"Lonely Planet's expert content makes it easier for humanitarian workers to hit the ground running in unfamiliar environments," said Gwi-Yeop Son, Director of Corporate Programmes at OCHA. "We value Lonely Planet's commitment to provide accurate and up-to-the-minute information for our teams on the ground."
“Lonely Planet’s mission is to provide trustworthy and informative content about a destination,” said John Boris, Executive Vice President of Lonely Planet Americas. “Our unique, in-depth information will empower the teams of humanitarian workers to learn quickly about the areas they are working in and the people they will be assisting.”
This is wonderful news, and a huge vote of confidence in the quality of Lonely Planet's information. Congrats to Lonely Planet!
You can read more about the partnership here.
This past week I’ve been on vacation in San Francisco, my first trip outside Canada in some time. Heading back to work this morning through familiar streets, armed with my cell phone, bus pass, and a steaming mug of home-brewed coffee, I was struck by the conveniences of being a local. The everyday practicalities of travel can be frustrating—tracking down wifi, finding a pay phone, dealing with public transit—all these small details of life which you wouldn’t give a second thought at home can become a big hassle in an unfamiliar city.
The perfect travel companion, Lonely Planet Offline Translator acts as your own personal translator, providing bespoke translations based on what the user has typed or spoken into the phone. Unlike other language translation apps, Lonely Planet Offline Translator is completely offline, which means it can be used anywhere with no data/roaming fees or connection delays.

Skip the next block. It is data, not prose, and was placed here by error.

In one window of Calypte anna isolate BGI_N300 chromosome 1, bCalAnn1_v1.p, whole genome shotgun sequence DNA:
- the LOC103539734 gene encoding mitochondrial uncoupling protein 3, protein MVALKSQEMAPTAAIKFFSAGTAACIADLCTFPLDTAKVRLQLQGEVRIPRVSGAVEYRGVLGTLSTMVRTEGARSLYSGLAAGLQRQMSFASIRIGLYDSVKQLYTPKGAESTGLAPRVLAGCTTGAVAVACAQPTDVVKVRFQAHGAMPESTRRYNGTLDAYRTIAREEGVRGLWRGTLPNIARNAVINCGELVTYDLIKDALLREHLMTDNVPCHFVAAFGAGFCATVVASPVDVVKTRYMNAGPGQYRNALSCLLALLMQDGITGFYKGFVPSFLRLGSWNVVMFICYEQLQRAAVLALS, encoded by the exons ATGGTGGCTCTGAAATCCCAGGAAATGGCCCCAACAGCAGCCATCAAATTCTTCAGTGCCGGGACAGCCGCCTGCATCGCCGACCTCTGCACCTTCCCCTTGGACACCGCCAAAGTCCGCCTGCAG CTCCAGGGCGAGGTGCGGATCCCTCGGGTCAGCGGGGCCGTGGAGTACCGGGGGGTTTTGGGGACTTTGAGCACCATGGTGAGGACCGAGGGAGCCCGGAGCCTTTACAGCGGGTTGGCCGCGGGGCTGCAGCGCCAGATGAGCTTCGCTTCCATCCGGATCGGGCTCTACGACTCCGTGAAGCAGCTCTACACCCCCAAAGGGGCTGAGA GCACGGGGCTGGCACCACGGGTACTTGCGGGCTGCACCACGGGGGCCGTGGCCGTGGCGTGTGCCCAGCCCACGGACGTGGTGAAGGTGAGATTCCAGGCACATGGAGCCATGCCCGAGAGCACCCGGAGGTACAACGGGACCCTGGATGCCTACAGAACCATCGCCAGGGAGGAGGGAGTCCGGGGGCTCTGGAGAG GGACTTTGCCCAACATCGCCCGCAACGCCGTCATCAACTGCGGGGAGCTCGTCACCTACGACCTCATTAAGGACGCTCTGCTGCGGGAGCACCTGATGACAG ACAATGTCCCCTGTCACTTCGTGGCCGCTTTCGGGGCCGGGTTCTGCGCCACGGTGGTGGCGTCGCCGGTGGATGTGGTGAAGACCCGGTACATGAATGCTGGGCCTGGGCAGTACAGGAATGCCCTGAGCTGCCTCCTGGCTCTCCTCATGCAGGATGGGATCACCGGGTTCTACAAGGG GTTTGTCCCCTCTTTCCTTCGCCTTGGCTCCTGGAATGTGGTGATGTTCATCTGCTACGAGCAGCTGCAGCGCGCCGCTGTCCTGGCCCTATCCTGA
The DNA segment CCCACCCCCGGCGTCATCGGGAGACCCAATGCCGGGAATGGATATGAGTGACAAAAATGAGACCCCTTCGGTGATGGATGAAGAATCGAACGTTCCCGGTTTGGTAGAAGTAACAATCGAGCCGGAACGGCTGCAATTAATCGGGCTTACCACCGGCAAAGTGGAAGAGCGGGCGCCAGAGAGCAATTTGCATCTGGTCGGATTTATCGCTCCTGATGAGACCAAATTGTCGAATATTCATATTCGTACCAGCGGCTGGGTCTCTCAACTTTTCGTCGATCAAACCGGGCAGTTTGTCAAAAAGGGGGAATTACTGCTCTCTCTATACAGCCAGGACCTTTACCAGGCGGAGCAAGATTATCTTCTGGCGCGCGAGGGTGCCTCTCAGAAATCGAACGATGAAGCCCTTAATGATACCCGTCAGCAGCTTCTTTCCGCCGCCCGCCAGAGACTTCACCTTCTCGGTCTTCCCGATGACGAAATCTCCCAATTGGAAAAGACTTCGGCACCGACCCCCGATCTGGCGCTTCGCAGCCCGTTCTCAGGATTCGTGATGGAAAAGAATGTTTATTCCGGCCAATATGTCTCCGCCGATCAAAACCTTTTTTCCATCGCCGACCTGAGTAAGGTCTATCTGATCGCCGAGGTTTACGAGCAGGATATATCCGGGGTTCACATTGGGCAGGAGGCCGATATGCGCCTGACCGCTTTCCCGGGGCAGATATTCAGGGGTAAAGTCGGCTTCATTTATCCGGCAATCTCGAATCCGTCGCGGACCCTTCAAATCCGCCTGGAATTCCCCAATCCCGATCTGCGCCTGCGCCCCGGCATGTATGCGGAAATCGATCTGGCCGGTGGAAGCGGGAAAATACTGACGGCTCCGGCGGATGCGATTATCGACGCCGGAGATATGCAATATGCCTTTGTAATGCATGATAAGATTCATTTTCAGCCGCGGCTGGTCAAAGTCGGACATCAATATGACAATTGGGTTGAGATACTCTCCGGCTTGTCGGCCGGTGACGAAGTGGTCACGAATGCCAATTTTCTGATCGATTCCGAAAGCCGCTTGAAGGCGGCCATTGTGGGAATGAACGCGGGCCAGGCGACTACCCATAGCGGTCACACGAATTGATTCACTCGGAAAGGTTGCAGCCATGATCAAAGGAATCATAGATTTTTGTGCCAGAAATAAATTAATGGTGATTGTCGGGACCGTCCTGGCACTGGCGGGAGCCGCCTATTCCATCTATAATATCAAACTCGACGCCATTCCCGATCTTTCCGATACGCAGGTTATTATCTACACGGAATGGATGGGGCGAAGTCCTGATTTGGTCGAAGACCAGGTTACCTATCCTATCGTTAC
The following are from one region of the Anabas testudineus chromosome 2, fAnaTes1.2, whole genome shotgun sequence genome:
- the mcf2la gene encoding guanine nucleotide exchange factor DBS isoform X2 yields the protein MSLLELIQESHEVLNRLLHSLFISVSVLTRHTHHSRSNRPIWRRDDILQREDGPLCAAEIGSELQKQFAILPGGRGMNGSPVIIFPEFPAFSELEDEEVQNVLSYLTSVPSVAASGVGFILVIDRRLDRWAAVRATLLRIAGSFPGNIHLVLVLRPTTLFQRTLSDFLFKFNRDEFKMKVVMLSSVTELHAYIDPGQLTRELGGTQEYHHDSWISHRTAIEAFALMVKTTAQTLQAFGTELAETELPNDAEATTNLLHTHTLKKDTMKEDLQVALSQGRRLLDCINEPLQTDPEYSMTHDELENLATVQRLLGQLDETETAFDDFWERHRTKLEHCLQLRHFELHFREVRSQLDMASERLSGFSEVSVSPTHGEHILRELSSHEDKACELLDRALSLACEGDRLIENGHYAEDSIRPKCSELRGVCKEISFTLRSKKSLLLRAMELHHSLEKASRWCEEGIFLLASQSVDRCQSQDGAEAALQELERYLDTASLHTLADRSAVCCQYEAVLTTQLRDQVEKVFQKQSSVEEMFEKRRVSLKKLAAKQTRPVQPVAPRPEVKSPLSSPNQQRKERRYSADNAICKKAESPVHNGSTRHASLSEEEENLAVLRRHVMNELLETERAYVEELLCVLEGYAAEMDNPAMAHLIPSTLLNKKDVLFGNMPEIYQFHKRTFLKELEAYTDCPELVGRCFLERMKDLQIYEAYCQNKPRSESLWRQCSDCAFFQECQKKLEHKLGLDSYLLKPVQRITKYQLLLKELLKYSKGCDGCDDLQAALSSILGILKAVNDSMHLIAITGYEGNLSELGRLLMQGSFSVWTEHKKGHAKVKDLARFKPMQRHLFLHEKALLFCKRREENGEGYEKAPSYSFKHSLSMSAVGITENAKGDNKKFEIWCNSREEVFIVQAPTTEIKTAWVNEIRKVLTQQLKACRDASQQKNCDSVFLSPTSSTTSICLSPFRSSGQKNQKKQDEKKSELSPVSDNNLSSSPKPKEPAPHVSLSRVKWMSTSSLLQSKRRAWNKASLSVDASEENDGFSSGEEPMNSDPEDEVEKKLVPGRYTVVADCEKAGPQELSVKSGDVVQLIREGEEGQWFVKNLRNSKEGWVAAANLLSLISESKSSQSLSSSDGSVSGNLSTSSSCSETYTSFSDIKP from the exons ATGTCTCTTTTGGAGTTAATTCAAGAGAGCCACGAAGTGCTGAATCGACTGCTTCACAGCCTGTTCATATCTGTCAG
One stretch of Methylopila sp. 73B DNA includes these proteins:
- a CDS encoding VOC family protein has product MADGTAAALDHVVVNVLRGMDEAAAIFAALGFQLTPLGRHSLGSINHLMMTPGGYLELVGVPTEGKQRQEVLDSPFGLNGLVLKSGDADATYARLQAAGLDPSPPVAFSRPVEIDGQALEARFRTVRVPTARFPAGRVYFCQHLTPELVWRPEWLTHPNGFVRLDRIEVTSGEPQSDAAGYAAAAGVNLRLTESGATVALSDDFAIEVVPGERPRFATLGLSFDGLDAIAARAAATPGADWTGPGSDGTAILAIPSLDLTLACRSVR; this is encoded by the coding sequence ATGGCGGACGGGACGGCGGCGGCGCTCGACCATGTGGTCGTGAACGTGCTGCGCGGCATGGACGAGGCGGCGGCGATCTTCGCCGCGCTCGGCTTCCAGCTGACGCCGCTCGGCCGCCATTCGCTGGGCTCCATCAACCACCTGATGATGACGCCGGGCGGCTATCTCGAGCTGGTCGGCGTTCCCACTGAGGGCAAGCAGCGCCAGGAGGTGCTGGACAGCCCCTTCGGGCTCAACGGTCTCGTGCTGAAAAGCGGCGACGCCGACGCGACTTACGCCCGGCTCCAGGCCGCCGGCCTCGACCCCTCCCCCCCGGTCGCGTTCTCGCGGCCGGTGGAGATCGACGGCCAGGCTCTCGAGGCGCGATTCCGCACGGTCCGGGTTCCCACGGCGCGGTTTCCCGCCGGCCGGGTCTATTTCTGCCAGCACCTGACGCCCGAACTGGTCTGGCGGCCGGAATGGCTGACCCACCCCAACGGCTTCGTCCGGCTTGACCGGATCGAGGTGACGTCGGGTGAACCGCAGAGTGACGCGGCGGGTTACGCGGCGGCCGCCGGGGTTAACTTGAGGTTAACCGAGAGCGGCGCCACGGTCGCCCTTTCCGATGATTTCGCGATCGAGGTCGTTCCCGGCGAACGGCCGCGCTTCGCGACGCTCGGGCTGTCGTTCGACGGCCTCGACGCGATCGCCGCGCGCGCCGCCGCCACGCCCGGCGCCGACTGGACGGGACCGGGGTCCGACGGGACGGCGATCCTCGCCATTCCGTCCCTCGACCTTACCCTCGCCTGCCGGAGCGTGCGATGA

Initially launching in eight languages, the app translates words, phrases or whole sentences into immediate audio or text translations. Designed specifically for travelers, the app utilizes over 40,000 words for its translations. It also features a completely searchable dictionary.
I love travel apps, and this one sounds pretty nifty—to my mind, this make much more sense than lugging around a heavy dictionary everywhere you go. What do you all think? Ever used the Lonely Planet apps abroad?
Happy travels everyone!
Psst... Do you know what this is?
If you've got an idea about what exactly it might be, enter at Chapters-Indigo online for a chance to win a luxury trip for two to Paris (PARIS!) from Lonely Planet and Air Canada Vacations.
Not sure yet? Follow the clues through July 29th on the Chapters-Indigo Facebook page. They'll reveal more & more of the image each day!
(You can find the contest rules here)